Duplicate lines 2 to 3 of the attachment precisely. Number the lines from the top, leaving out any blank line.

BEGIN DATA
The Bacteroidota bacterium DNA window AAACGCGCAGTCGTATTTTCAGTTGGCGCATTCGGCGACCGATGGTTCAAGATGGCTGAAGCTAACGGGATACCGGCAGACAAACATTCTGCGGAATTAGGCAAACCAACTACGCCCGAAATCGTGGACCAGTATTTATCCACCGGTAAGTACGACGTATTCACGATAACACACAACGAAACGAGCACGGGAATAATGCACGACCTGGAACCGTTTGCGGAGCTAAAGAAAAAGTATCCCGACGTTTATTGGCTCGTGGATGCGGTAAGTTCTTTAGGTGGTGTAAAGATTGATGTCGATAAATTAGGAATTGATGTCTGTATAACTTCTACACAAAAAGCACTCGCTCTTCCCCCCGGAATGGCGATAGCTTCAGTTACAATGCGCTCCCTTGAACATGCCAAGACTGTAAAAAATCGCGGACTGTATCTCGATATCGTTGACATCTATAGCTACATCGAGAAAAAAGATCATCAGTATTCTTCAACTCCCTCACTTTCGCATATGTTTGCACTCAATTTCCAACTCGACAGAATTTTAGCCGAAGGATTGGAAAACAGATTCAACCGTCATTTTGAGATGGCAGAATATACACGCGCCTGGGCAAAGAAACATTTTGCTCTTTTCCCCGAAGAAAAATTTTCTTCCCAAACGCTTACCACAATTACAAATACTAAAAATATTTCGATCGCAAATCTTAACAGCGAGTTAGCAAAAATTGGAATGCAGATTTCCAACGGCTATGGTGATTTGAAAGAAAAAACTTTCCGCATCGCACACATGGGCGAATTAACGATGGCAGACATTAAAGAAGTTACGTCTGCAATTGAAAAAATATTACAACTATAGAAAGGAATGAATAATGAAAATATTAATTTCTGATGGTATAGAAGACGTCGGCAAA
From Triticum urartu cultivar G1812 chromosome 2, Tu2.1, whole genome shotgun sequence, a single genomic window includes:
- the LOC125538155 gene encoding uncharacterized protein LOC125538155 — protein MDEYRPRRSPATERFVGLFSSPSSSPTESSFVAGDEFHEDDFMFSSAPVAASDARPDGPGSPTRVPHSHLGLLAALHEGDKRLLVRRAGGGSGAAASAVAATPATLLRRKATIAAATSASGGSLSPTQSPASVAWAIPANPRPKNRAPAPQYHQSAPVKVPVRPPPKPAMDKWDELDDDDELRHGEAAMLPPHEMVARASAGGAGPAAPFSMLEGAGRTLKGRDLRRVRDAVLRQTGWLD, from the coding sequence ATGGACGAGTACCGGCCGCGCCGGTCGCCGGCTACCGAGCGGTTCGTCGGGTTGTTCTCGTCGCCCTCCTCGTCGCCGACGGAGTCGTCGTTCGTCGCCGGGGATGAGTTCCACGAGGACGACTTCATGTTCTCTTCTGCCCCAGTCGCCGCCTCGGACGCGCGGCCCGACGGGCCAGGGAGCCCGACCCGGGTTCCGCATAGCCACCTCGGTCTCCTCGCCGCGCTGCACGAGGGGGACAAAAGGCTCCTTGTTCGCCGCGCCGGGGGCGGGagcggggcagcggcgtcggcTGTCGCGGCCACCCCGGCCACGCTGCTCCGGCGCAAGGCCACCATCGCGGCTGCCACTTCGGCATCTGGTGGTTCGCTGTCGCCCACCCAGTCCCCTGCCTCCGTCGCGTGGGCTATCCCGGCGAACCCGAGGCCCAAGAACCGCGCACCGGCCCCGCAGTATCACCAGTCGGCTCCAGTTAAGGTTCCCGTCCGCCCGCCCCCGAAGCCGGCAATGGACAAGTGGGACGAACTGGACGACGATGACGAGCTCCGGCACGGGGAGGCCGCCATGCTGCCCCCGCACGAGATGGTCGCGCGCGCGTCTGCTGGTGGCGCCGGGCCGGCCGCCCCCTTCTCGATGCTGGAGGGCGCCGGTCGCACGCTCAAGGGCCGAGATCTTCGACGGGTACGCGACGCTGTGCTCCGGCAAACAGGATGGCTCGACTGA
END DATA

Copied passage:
From Triticum urartu cultivar G1812 chromosome 2, Tu2.1, whole genome shotgun sequence, a single genomic window includes:
- the LOC125538155 gene encoding uncharacterized protein LOC125538155 — protein MDEYRPRRSPATERFVGLFSSPSSSPTESSFVAGDEFHEDDFMFSSAPVAASDARPDGPGSPTRVPHSHLGLLAALHEGDKRLLVRRAGGGSGAAASAVAATPATLLRRKATIAAATSASGGSLSPTQSPASVAWAIPANPRPKNRAPAPQYHQSAPVKVPVRPPPKPAMDKWDELDDDDELRHGEAAMLPPHEMVARASAGGAGPAAPFSMLEGAGRTLKGRDLRRVRDAVLRQTGWLD, from the coding sequence ATGGACGAGTACCGGCCGCGCCGGTCGCCGGCTACCGAGCGGTTCGTCGGGTTGTTCTCGTCGCCCTCCTCGTCGCCGACGGAGTCGTCGTTCGTCGCCGGGGATGAGTTCCACGAGGACGACTTCATGTTCTCTTCTGCCCCAGTCGCCGCCTCGGACGCGCGGCCCGACGGGCCAGGGAGCCCGACCCGGGTTCCGCATAGCCACCTCGGTCTCCTCGCCGCGCTGCACGAGGGGGACAAAAGGCTCCTTGTTCGCCGCGCCGGGGGCGGGagcggggcagcggcgtcggcTGTCGCGGCCACCCCGGCCACGCTGCTCCGGCGCAAGGCCACCATCGCGGCTGCCACTTCGGCATCTGGTGGTTCGCTGTCGCCCACCCAGTCCCCTGCCTCCGTCGCGTGGGCTATCCCGGCGAACCCGAGGCCCAAGAACCGCGCACCGGCCCCGCAGTATCACCAGTCGGCTCCAGTTAAGGTTCCCGTCCGCCCGCCCCCGAAGCCGGCAATGGACAAGTGGGACGAACTGGACGACGATGACGAGCTCCGGCACGGGGAGGCCGCCATGCTGCCCCCGCACGAGATGGTCGCGCGCGCGTCTGCTGGTGGCGCCGGGCCGGCCGCCCCCTTCTCGATGCTGGAGGGCGCCGGTCGCACGCTCAAGGGCCGAGATCTTCGACGGGTACGCGACGCTGTGCTCCGGCAAACAGGATGGCTCGACTGA